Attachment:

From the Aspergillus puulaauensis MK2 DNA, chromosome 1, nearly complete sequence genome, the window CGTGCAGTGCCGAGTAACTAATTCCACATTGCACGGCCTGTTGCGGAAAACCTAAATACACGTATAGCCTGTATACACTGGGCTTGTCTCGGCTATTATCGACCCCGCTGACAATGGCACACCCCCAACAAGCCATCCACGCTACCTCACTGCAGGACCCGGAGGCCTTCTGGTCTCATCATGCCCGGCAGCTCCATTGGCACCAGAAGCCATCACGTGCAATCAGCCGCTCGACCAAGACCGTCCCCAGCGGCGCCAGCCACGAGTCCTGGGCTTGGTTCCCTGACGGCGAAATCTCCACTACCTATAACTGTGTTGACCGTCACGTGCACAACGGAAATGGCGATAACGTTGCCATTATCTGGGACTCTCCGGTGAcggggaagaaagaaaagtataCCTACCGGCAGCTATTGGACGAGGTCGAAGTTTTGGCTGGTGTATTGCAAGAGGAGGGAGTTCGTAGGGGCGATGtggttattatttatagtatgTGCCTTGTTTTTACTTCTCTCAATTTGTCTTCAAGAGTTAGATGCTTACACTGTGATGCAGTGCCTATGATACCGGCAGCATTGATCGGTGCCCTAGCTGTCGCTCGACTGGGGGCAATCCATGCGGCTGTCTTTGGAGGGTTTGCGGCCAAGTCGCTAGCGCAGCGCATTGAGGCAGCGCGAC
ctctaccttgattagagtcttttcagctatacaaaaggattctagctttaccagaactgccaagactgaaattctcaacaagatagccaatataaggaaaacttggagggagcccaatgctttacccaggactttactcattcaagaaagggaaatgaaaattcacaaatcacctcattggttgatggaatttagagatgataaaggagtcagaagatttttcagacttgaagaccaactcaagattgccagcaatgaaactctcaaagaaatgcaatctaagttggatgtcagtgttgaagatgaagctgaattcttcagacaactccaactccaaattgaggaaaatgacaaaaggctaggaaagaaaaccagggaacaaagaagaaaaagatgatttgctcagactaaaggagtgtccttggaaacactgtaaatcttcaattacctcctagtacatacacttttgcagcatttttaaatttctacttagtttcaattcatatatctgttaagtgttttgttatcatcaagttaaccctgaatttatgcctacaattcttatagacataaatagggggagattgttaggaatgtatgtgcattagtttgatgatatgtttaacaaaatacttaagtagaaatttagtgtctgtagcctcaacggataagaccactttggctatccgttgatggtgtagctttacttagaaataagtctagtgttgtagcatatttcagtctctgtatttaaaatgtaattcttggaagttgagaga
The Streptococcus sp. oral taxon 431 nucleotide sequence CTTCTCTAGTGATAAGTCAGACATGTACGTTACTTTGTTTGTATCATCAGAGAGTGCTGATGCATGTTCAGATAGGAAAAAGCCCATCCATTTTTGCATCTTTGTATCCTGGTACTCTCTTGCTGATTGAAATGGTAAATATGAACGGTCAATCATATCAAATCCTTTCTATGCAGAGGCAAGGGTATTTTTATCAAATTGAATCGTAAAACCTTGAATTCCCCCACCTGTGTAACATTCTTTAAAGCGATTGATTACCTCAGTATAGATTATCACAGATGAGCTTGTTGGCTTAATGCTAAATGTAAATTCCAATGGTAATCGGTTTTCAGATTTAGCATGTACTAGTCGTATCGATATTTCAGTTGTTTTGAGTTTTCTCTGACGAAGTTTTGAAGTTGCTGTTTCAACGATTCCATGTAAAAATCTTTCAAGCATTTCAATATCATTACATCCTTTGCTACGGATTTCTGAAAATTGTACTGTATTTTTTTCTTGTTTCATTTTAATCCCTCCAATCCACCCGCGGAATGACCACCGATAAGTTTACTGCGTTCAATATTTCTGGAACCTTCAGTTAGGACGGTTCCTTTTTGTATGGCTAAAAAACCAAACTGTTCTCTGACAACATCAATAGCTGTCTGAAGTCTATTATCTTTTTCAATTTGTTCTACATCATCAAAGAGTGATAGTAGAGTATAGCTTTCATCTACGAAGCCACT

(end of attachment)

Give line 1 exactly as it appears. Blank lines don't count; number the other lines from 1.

From the Aspergillus puulaauensis MK2 DNA, chromosome 1, nearly complete sequence genome, the window CGTGCAGTGCCGAGTAACTAATTCCACATTGCACGGCCTGTTGCGGAAAACCTAAATACACGTATAGCCTGTATACACTGGGCTTGTCTCGGCTATTATCGACCCCGCTGACAATGGCACACCCCCAACAAGCCATCCACGCTACCTCACTGCAGGACCCGGAGGCCTTCTGGTCTCATCATGCCCGGCAGCTCCATTGGCACCAGAAGCCATCACGTGCAATCAGCCGCTCGACCAAGACCGTCCCCAGCGGCGCCAGCCACGAGTCCTGGGCTTGGTTCCCTGACGGCGAAATCTCCACTACCTATAACTGTGTTGACCGTCACGTGCACAACGGAAATGGCGATAACGTTGCCATTATCTGGGACTCTCCGGTGAcggggaagaaagaaaagtataCCTACCGGCAGCTATTGGACGAGGTCGAAGTTTTGGCTGGTGTATTGCAAGAGGAGGGAGTTCGTAGGGGCGATGtggttattatttatagtatgTGCCTTGTTTTTACTTCTCTCAATTTGTCTTCAAGAGTTAGATGCTTACACTGTGATGCAGTGCCTATGATACCGGCAGCATTGATCGGTGCCCTAGCTGTCGCTCGACTGGGGGCAATCCATGCGGCTGTCTTTGGAGGGTTTGCGGCCAAGTCGCTAGCGCAGCGCATTGAGGCAGCGCGAC